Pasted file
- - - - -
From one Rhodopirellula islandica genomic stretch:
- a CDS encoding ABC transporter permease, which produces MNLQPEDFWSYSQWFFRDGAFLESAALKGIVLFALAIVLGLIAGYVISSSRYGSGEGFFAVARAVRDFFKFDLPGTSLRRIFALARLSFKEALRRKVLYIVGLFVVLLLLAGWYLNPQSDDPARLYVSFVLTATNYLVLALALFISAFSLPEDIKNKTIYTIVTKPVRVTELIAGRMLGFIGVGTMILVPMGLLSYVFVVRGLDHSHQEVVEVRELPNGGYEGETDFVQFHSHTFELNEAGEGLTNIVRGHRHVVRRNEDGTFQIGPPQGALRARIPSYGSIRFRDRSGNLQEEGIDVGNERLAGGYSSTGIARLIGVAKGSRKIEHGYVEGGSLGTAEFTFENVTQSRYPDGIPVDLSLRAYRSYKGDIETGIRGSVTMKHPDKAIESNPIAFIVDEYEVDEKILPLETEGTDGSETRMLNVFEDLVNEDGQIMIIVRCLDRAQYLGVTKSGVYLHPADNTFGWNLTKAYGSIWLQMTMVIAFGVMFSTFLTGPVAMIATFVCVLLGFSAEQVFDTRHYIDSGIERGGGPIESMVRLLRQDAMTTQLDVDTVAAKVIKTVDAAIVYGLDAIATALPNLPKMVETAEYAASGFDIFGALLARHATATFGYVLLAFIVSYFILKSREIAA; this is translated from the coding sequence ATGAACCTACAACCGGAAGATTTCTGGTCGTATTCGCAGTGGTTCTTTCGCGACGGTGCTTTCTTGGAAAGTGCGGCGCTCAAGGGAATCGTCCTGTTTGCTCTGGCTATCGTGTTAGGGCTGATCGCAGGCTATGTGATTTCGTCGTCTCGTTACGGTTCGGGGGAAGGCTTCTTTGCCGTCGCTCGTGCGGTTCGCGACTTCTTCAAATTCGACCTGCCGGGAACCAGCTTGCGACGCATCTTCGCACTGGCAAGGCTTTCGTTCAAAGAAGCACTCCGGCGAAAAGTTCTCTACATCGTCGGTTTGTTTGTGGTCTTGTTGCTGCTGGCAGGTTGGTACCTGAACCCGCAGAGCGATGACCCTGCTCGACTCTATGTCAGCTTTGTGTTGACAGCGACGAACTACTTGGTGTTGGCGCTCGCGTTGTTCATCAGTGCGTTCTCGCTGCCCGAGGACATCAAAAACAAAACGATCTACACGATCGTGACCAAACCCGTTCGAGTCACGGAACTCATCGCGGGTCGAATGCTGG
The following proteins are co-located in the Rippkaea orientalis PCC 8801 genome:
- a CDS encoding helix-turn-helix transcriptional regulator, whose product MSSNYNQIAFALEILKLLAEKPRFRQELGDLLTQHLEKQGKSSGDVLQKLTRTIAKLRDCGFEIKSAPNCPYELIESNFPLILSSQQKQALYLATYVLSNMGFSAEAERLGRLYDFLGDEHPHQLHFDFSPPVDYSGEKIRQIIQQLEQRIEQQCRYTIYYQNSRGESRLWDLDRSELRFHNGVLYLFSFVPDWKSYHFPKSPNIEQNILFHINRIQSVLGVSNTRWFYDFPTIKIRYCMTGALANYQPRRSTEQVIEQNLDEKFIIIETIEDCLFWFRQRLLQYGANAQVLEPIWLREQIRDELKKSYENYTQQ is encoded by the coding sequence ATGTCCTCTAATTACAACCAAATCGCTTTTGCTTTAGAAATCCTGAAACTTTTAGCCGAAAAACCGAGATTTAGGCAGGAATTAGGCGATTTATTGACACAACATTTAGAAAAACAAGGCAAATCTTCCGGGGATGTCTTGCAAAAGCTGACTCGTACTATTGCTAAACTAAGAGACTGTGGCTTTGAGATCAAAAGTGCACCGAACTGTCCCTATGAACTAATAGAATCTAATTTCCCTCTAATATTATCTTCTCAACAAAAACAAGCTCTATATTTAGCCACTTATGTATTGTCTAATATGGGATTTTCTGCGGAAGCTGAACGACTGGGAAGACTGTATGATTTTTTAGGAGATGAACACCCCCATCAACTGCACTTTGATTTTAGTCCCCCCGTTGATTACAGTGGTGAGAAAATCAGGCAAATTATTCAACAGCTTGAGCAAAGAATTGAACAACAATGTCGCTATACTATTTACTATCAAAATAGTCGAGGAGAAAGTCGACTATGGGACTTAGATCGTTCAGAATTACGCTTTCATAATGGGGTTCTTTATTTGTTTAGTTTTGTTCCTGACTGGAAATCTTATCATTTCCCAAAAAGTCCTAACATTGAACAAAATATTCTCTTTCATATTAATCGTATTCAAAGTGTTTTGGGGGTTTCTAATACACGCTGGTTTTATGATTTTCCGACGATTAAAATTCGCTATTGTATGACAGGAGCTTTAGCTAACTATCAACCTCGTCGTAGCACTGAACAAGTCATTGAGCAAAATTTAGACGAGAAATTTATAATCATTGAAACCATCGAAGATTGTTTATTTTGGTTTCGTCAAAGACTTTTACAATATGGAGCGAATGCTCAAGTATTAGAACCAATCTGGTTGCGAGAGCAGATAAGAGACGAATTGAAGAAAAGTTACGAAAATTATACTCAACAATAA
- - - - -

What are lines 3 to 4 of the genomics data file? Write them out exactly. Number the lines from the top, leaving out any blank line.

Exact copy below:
The following proteins are co-located in the Rippkaea orientalis PCC 8801 genome:
- a CDS encoding helix-turn-helix transcriptional regulator, whose product MSSNYNQIAFALEILKLLAEKPRFRQELGDLLTQHLEKQGKSSGDVLQKLTRTIAKLRDCGFEIKSAPNCPYELIESNFPLILSSQQKQALYLATYVLSNMGFSAEAERLGRLYDFLGDEHPHQLHFDFSPPVDYSGEKIRQIIQQLEQRIEQQCRYTIYYQNSRGESRLWDLDRSELRFHNGVLYLFSFVPDWKSYHFPKSPNIEQNILFHINRIQSVLGVSNTRWFYDFPTIKIRYCMTGALANYQPRRSTEQVIEQNLDEKFIIIETIEDCLFWFRQRLLQYGANAQVLEPIWLREQIRDELKKSYENYTQQ is encoded by the coding sequence ATGTCCTCTAATTACAACCAAATCGCTTTTGCTTTAGAAATCCTGAAACTTTTAGCCGAAAAACCGAGATTTAGGCAGGAATTAGGCGATTTATTGACACAACATTTAGAAAAACAAGGCAAATCTTCCGGGGATGTCTTGCAAAAGCTGACTCGTACTATTGCTAAACTAAGAGACTGTGGCTTTGAGATCAAAAGTGCACCGAACTGTCCCTATGAACTAATAGAATCTAATTTCCCTCTAATATTATCTTCTCAACAAAAACAAGCTCTATATTTAGCCACTTATGTATTGTCTAATATGGGATTTTCTGCGGAAGCTGAACGACTGGGAAGACTGTATGATTTTTTAGGAGATGAACACCCCCATCAACTGCACTTTGATTTTAGTCCCCCCGTTGATTACAGTGGTGAGAAAATCAGGCAAATTATTCAACAGCTTGAGCAAAGAATTGAACAACAATGTCGCTATACTATTTACTATCAAAATAGTCGAGGAGAAAGTCGACTATGGGACTTAGATCGTTCAGAATTACGCTTTCATAATGGGGTTCTTTATTTGTTTAGTTTTGTTCCTGACTGGAAATCTTATCATTTCCCAAAAAGTCCTAACATTGAACAAAATATTCTCTTTCATATTAATCGTATTCAAAGTGTTTTGGGGGTTTCTAATACACGCTGGTTTTATGATTTTCCGACGATTAAAATTCGCTATTGTATGACAGGAGCTTTAGCTAACTATCAACCTCGTCGTAGCACTGAACAAGTCATTGAGCAAAATTTAGACGAGAAATTTATAATCATTGAAACCATCGAAGATTGTTTATTTTGGTTTCGTCAAAGACTTTTACAATATGGAGCGAATGCTCAAGTATTAGAACCAATCTGGTTGCGAGAGCAGATAAGAGACGAATTGAAGAAAAGTTACGAAAATTATACTCAACAATAA